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RE: Font size


From: Jukka Korpela
Date: Jun 5, 2002 11:30PM

Leo Smith wrote:

> Please load this page into IE/PC and adjust your browser's text
> size settings - smallest, smaller, medium
> http://www.usm.maine.edu/~lsmith/test.htm

Oh, I see... I first thought that you meant the CSS keyword values for
font-size. Sorry for my confusion.

And now I see that IE really gets em sizes wrong. I never gave that much
thought, since having learned that you can use either em or % for font-size,
I decided to use % because it looked intuitively more natural. I didn't
realize there were more serious things involved.

Does anyone know why the WAI guidelines recommend em sizes, in a context
where they recommend % sizes for things like margins? (In the clause already
http://www.w3.org/TR/WCAG10-CSS-TECHS/#units ) Wouldn't it be _simpler_ to
say just "use percentages"?

Maybe they were just afraid of misunderstandings. After all, in e.g.
the percentage has a meaning different from percentages in font-size. But
such things probably just need clarifying explanations, not avoidance of
percentages. (Besides, using e.g. margin-left:15% isn't such a good idea
IMHO. I think it would be better to use em units there! After all, if a user
has, out of necessity or just by his choice, a fairly narrow window, it
wouldn't be that nice to have
one fourth of it eaten by BODY { margin-left: 15%; margin-right: 10%} for
example. Something like margin-left:2em; margin-right:1em should create
reasonable margins. For printing, the user needs to check the print settings
anyway, or the author needs to supply special CSS rules for print media.)

> If you have visual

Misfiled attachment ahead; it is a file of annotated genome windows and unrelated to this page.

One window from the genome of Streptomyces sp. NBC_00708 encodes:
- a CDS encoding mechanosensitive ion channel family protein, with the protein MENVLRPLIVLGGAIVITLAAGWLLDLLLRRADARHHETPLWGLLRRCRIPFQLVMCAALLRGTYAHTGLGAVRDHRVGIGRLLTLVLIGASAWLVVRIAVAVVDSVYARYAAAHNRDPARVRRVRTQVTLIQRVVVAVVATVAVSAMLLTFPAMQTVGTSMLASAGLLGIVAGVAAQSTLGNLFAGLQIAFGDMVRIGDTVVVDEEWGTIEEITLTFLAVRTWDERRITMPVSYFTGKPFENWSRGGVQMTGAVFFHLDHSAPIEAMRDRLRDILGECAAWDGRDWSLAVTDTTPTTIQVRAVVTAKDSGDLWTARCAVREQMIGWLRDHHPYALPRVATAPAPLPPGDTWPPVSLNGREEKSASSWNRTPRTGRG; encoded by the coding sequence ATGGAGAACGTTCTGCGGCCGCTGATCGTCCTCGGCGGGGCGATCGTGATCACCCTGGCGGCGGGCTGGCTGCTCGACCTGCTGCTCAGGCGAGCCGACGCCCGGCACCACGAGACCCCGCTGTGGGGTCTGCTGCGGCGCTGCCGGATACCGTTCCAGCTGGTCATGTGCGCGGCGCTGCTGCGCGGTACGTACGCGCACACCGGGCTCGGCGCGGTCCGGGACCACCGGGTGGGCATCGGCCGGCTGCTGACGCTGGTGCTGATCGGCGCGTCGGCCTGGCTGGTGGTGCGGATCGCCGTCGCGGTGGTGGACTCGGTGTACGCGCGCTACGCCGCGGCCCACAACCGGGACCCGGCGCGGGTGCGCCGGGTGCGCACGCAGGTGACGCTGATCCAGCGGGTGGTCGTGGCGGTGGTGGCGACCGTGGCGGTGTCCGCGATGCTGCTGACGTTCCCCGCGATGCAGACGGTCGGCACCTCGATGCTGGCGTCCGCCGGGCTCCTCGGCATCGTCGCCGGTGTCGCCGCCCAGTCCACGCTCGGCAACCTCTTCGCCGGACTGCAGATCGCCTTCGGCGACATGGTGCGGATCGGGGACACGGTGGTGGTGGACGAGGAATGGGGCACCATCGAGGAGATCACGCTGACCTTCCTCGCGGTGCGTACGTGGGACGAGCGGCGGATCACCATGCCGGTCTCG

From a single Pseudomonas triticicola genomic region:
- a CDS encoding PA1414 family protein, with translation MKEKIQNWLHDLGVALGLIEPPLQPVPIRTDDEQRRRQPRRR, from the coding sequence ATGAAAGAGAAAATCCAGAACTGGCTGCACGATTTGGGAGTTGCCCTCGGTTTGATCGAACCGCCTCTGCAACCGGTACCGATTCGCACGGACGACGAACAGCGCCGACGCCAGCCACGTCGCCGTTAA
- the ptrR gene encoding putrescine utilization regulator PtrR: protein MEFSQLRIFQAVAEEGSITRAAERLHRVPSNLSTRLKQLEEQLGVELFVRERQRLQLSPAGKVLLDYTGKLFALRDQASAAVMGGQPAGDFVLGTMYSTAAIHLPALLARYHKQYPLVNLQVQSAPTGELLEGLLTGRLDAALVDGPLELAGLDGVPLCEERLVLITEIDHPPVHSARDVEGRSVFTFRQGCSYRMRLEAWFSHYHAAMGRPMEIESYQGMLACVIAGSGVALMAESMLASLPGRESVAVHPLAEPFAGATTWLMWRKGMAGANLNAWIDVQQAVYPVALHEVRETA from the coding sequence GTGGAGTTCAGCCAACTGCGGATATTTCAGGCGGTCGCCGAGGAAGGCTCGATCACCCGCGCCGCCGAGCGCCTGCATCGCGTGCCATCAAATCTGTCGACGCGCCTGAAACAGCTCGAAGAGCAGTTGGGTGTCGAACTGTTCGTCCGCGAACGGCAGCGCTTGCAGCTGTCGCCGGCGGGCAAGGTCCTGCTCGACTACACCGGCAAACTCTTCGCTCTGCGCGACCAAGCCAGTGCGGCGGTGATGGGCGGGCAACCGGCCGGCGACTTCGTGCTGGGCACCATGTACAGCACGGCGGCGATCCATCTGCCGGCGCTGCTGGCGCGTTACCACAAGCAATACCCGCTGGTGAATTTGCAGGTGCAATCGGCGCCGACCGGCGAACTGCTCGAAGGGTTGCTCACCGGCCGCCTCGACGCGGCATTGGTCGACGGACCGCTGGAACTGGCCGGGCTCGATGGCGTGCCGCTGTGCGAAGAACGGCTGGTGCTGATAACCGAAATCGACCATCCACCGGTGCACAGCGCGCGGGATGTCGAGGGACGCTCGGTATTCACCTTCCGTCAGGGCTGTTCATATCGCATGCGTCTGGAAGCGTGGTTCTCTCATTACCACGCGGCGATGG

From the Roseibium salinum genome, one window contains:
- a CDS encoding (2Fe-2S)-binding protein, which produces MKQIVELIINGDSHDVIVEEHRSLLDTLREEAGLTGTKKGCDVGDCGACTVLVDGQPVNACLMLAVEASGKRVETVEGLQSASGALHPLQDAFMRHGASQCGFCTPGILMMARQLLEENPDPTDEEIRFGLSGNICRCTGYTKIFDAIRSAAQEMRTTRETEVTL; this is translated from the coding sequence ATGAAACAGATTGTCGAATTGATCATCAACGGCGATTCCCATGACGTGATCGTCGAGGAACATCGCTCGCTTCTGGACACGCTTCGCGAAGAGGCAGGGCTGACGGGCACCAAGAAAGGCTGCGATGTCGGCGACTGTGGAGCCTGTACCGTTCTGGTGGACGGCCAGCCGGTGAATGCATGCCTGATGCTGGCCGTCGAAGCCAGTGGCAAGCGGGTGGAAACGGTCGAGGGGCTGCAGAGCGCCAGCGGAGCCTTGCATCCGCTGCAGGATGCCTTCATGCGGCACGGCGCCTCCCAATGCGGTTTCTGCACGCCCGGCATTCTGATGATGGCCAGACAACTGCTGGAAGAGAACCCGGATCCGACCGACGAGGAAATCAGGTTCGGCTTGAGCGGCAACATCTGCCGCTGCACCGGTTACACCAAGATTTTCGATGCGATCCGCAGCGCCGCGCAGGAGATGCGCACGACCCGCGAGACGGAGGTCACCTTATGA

> users who are leaving your site as they cannot read anything, that
> is an accessibility concern.

Certainly, but the problem needs to be solved where the problem lies. Your
point about using % sizes and not em sizes for font-size was important.
There we have a real choice between methods that are equally correct and
equivalent by CSS specifications but not in faulty implementations that are
common, so we can mentally adjust ourselves to, er, reading creatively the
statement in WAI guidelines. But at the general level, we cannot prepare to
deal with all the possible problems that users may have due to browser
errors and misconfigurations. Just because some browser might be by default
set to use a 9px font isn't a good enough reason to write an author style
sheet that tries to override the user agent's basic font size setting for
the document as a whole.

> The fact that they could have solved
> that barrier themselves by changing their browser's text size
> setting back to medium is an academic argument.

No, I think it's a very practical argument to say that if the basic font
size in a user's browser isn't suitable to the user, he should fix it, or
someone should fix it for him.

But we might consider the question how much we make preparations for
settings that aren't very bad but not optimal either. Specifically, if we
think that people very often have browsers that use _a little_ too small
font by default, then we, as authors, should be very careful with suggesting
font size reduction. We might think that a suitable font size setting
tolerates e.g. 25% reduction without making the "small print" too hard to
read. But if we, in fear of making text unreadably small, use just small
reduction in size, then the reduction might become (almost) unnoticeable,
and the user would miss our visual hint of some parts of the document being
less important than normal text. Or there would be _other_ accessibility
problems: Often some font-size reduction helps with tables with several
columns, so that users don't need to scroll horizontally.

So font size reduction (which we might use in special occasions) is a
difficult "optimization" problem. We can't really find an _optimum_, just a
good guess, hopefully. Personally, I avoid going below font-size:85%, except
for subscripts and superscripts (font-size:80%, and a sans-serif font -
intended to help with the problem that on many browsers line spacing may
become uneven unless you do something about the size of subscripts and

Jukka Korpela, senior adviser
TIEKE Finnish Information Society Development Centre
Phone: +358 9 4763 0397 Fax: +358 9 4763 0399

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